As an adult I can also appreciate all of the ways my dad was totally righteous when I was growing up that I gave him no credit for at the time. I understand now how significant it is that he provided well for his family by working his ass off every single day. I realize how significant it is that he never cheated on my mom. He was honest in his dealings and he was a good person to the core who always gave generously to his fellow man and served others. He would even hold cigarettes for people without complaining.

I have seen enough train wreck marriages and worthless absent fathers and cheating husbands or lazy bastards who don't work to know now that my dad was doing a lot more right than he was doing wrong. Plus he ended up with four well adjusted children who all chose wonderful spouses, married in the temple and are currently enjoying fulfilling lives. None of us ever rebelled, he sent three missionaries into the mission field and we all love each other. You can't argue with results like that. Granted, his best parenting move was choosing my mother in the first place who tirelessly drug four kids to church all by herself and who modeled the positive fruits of following the Savior and staying active in His church every single day of her life.

As a dramatic teenager my fondest dream was to see my dad come back into the church. It was hard for me to get priesthood blessings from random ward members. As I understood the plan more I wanted my dad to be part of our eternal family. I thought it was a pipe dream but thats what I really wanted.

I wish I could give you more details of my dad's miraculous change of heart and subsequent reactivation into full activity in the church but I was not in the country when it happened. When I left on my mission I left an inactive smoking swearing Milan and by the time I got back we all went to the temple together and he was serving as the High Priest group leader. I don't take any credit for the change but I'm sure that between supporting a missionary, the death of his parents, a heart condition that was threatening to end his life and the general softening that comes when a person becomes a grandpa, there was a perfect storm of events that brought him back. In a style that I understand completely he went the extreme route. He stopped carrying people's cigarettes cold turkey, put his garments back on and by the time I was back he would follow me around trying to engage in spiritual discussions and spend hours a day studying the scriptures and immersing himself in the teachings of the prophets. It was great but I will admit I had an unexpected grieving period when I realized that the guy who raised me was gone forever. He had been replaced by this spiritual giant who would not only sit through an entire home teaching message, he was home teaching. Shortly after that he was called to be the freaking bishop. Yes. Thats right . Staci Haws was a bishop's daughter.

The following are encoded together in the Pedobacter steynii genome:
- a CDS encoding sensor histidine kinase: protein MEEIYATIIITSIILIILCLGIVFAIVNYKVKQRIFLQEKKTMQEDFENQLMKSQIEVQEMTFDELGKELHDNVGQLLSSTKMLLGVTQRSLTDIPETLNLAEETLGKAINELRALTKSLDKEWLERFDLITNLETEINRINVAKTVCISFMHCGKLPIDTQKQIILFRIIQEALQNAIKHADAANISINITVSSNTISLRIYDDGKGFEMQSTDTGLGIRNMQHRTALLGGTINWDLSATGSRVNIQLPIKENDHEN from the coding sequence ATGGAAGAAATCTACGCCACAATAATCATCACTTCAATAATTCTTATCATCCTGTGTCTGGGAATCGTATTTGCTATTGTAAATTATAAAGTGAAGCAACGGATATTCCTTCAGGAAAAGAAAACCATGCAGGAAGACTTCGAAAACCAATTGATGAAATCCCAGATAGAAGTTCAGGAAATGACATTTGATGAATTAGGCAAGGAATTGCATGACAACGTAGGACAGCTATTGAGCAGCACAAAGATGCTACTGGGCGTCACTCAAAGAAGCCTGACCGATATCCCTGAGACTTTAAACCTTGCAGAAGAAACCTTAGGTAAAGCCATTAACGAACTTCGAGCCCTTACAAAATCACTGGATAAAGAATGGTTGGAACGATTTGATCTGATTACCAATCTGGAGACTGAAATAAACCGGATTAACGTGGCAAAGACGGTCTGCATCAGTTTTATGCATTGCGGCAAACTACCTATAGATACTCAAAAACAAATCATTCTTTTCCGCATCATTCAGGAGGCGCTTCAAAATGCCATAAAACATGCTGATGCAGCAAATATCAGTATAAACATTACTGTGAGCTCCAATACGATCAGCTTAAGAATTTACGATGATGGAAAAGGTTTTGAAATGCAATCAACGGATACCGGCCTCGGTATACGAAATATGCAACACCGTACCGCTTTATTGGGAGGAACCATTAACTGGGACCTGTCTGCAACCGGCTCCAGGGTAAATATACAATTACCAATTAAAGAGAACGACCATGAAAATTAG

Not only did I have to grieve the loss of Old Milan but it took a while to get used to New Milan. One time I remember putting a mix CD I had made into the car stereo while on a road trip shortly after my mission. One song had a bad word in it and this apparently offended New Milan. He started lecturing me about the influences we choose to introduce into our lives and why it is so destructive to choose worldly music etc. I could have taken the advice from anyone else but I wasn't about to have Milan Haws tell me that I needed to be more churchy. "Hey Dad, I am sorry but I am not offended by swearing. Remind me sometime to tell you about the asshole I learned that from. In the mean time turn the music back on."

Nowadays I just appreciate every detail of my dad. Even the contradictions. He does whatever he does with passion including being my biggest cheerleader since I was born. Our family was not perfect by any stretch of the imagination but I did receive perfect unconditional love from my parents and to not take myself too seriously which I am finding is actually pretty rare and that skill makes life more bearable than just about anything. Turns out I had the best dad in the world and I still do. 


jymmebe said...

Amen, sister! The best feature about Milan Haws is that you always get him undiluted, and never ever filtered!

Carli said...

I stumbled upon your blog and really liked this post. I thought some of your readers might also enjoy this post about "How to be a Jack Mormon." Maybe I should add: hold other people's lit cigarettes for them. http://www.theculturalhallpodcast.com/2012/06/how-to-be-a-jack-mormon/